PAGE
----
|No. 24, 34, 41, 27|
April 11, 1962 |
Ames, Iowa, U.S.
|Height:||6 ft 2 in (1.88 m)|
|Weight:||201 lb (91 kg)|
|High school:||Huntsville (TX)|
|NFL Draft:||1984 / Round: 3 / Pick: 68|
|Career highlights and awards|
|Career NFL statistics as of 1996|
|Player stats at PFR|
Terrell Lee "Terry" Hoage (born April 11, 1962) is a former American college and professional football player who was a safety in the National Football League (NFL) for thirteen seasons during the 1980s and 1990s. Hoage played college football for the University of Georgia, and was recognized as an All-American. He played professionally for the New Orleans Saints, Philadelphia Eagles, Washington Redskins, San Francisco 49ers, Houston Oilers and Arizona Cardinals of the NFL.
Hoage was born in Ames, Iowa. He moved to Huntsville, Texas in 1968 and attended elementary, intermediate and high school in Huntsville. In junior high and high school he played Football, Basketball and ran track for five years and was a starter in football from his sophomore year through senior playing both ways, as quarterback and free safety. He was recognized on All Trinity Valley and All District for all three years. His academic standing was in the top five percent and took college prep courses all four years in high school. Although he was college material, only Georgia offered him football scholarship where became a starter in his sophomore year. Huntsville Independent School District 1976–1980.
Hoage attended the University of Georgia, where he played for coach Vince Dooley's Georgia Bulldogs football team from 1980 to 1983. As a junior and again as a senior, was a recognized as a consensus first All-American. Coach Dooley called Hoage "the best defensive player I've ever coached and maybe the best one I've ever seen." He finished fifth in the voting for the Heisman Trophy in 1983. He graduated from Georgia in 1985 with a bachelor's degree in genetics with a 3.85 grade point average. Terry's college roommate, Mike Hubbard, became the first Republican Speaker of the Alabama House of Representatives in 136 years.
Hoage was selected by the New Orleans Saints in the third round (sixty-eight pick overall) of the 1984 NFL Draft. His NFL career spanned 13 seasons and six teams: the New Orleans Saints, Philadelphia Eagles, Washington Redskins, Houston Oilers, San Francisco 49ers and Arizona Cardinals. His professional football career ended in 1996.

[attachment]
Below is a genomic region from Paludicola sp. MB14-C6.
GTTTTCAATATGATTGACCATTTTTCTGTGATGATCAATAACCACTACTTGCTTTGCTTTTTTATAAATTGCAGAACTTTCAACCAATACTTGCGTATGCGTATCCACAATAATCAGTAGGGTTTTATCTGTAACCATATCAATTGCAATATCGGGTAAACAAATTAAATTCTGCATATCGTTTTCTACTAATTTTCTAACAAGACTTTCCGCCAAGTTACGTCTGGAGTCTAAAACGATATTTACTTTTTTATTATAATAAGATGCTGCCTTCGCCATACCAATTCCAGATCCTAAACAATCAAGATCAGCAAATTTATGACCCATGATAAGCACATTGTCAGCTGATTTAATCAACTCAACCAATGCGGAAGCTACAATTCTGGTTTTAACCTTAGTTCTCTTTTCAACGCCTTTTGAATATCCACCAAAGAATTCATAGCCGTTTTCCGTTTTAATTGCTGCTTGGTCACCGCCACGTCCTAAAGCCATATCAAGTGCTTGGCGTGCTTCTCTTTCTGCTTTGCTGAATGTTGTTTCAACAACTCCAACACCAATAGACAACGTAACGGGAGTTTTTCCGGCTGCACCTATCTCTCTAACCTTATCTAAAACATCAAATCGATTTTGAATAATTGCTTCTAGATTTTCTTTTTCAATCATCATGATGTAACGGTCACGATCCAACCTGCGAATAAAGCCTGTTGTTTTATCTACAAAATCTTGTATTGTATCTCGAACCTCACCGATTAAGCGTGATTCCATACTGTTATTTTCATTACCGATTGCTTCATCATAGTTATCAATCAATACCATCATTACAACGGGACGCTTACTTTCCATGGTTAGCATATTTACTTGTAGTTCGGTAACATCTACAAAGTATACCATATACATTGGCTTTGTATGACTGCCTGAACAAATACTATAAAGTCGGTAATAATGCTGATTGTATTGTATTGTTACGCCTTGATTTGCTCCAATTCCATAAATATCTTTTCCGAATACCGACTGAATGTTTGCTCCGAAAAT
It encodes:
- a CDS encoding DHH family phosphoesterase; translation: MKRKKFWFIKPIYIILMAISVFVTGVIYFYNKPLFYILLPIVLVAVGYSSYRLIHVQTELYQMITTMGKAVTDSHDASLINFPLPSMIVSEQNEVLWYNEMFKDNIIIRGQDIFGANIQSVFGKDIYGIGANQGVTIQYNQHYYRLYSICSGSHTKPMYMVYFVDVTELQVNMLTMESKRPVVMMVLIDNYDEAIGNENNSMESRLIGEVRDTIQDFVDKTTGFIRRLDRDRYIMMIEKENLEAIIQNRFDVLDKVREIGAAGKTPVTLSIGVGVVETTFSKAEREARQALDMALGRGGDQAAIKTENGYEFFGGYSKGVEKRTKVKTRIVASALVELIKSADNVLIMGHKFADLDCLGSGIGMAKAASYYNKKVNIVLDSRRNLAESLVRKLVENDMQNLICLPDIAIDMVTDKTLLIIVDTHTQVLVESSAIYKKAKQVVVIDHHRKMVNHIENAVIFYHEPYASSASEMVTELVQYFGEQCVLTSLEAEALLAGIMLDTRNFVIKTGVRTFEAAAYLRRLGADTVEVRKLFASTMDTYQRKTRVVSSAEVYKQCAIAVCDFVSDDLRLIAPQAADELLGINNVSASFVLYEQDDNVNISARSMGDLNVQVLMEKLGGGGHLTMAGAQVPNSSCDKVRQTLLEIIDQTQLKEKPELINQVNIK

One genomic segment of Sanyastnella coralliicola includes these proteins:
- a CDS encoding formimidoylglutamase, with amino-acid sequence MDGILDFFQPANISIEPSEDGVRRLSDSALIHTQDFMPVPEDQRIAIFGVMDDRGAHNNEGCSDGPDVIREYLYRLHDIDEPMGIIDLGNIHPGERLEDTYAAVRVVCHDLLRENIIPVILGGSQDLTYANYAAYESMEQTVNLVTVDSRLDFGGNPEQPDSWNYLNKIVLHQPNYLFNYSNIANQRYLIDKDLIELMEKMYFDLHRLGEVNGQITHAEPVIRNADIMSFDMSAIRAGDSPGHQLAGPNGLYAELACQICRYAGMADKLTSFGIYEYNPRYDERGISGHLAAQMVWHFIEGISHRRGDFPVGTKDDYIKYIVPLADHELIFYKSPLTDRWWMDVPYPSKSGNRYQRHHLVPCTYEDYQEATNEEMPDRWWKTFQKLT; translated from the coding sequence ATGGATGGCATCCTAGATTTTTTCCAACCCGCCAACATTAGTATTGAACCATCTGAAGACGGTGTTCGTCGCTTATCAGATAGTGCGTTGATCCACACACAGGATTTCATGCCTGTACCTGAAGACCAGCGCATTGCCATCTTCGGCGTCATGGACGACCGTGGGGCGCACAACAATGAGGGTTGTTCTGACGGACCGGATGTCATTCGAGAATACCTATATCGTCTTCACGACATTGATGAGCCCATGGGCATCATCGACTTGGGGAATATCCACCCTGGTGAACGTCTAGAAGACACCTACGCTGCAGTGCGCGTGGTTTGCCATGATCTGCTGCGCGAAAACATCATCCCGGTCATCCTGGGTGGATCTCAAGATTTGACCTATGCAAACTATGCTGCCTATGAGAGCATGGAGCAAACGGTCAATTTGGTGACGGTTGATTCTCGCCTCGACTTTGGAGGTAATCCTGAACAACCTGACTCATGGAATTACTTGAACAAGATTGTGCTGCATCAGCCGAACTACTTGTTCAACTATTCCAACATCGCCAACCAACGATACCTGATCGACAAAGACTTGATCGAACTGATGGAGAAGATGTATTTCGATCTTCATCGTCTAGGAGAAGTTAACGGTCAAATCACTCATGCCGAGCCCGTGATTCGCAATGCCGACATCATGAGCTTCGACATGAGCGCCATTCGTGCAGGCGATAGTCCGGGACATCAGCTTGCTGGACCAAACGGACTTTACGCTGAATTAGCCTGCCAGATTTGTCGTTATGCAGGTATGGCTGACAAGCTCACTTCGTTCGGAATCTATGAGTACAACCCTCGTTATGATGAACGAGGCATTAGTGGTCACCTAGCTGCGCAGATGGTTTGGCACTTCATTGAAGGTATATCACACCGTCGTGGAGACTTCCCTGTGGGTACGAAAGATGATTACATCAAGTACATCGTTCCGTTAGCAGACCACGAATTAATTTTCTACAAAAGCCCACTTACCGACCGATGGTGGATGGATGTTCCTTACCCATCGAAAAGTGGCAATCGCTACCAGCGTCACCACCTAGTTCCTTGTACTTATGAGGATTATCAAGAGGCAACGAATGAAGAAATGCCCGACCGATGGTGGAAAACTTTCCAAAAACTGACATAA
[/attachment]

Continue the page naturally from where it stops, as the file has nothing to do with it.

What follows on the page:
Life after football
After retiring from football, Hoage interned at Merrill Lynch, passed the Series 7 exam, and seemed on his way to a career in finance. However, as he would recall in a 2012 interview, "I absolutely hated it. The coat and tie. Going to the office. It didn't fit my personality at all." He and his wife Jennifer, along with their two children, then moved to Phoenix, where he started a construction company, but were still not satisfied with their family life. They then moved to Templeton, California, a small Central Coast town. He had one further opportunity to become involved in the game, but turned down Jeff Fisher's offer of a coaching position with the Tennessee Titans. Hoage then began farming a small piece of land in the area.
In 2002, the Hoages discovered a 26-acre (110,000 m2) vineyard in Paso Robles, California that had just come on the market. Terry called in Justin Smith, a friend and winemaker who would go on to produce a wine named by Wine Spectator as Wine of the Year, to evaluate the land. Yahoo! Sports writer Adam Watson said that Hoage's involvement with Smith was "the equivalent of shopping for a computer with a young Bill Gates." When Smith indicated that the property had world-class potential, the Hoages bought the property, moved onto it, and enlisted Smith to help them get started in the business. The association with Smith gave the Hoages credibility as they started their business, and they took over the winemaking in 2004.
They were named among the Top New California Wine Producers in 2008 by Wine Spectator. The vineyard is operated as Terry Hoage Vineyards and produces Rhone varietal wines. Hoage produces roughly 2,000 cases a year. The vineyard's first wine was The Hedge a Syrah. The "Hedge" refers both to a pruning technique and the fabled Hedges of the University of Georgia's Sanford Stadium. Hoage dedicated his first vintage of The Hedge to his former coach, Vince Dooley. Hoage's later wines have been marketed with names of a similar concept, playing off both his football and winemaking careers. "46" refers to the 46 defense created by Buddy Ryan, for whom Hoage played eight seasons, and Highway 46, that runs into Paso Robles. "Skins" refers both to the Redskins and grape skins. "5 Blocks" comes from Hoage's five blocked field goals at Georgia, plus the specific area of grapes used.
Awards and honors
- Two-time consensus first-team All-American
- Two-time SEC Defensive Player of the Year
- 5th in voting for the 1983 Heisman Trophy
- 1984 Top V Award
- 1984 SEC Athlete of the Year Award
- 1997 Georgia-Florida Hall of Fame
- 2000 inductee in the College Football Hall of Fame
- 2004 inductee in the CoSIDA Academic Hall of Fame
- 2009 inductee in the Georgia Sports Hall of Fame
- Named to the SEC 25-year team (1961–85).
- Named to Walter Camp All Century Team as a safety
- Academic All-America Hall of Fame Class Inducted
- 1983 Heisman Trophy voting Archived 2006-10-30 at the Wayback Machine.
- Draft history for UGA Archived 2006-11-11 at the Wayback Machine.
- Watson, Adam (March 8, 2012). "Former Georgia Great Terry Hoage Wins At The Losing Game Of Wine Making". The Post Game. Yahoo! Sports. Retrieved April 7, 2012.
- Terry Hoage Vineyards
- Sports Illustrated, July 2, 2007, p. 86
- Carter, Augustus Named SEC Athletes of the Year Archived 2007-09-30 at the Wayback Machine.
- Georgia-Florida Hall of Fame
- Walter Camp All Century Team Archived 2006-09-09 at the Wayback Machine.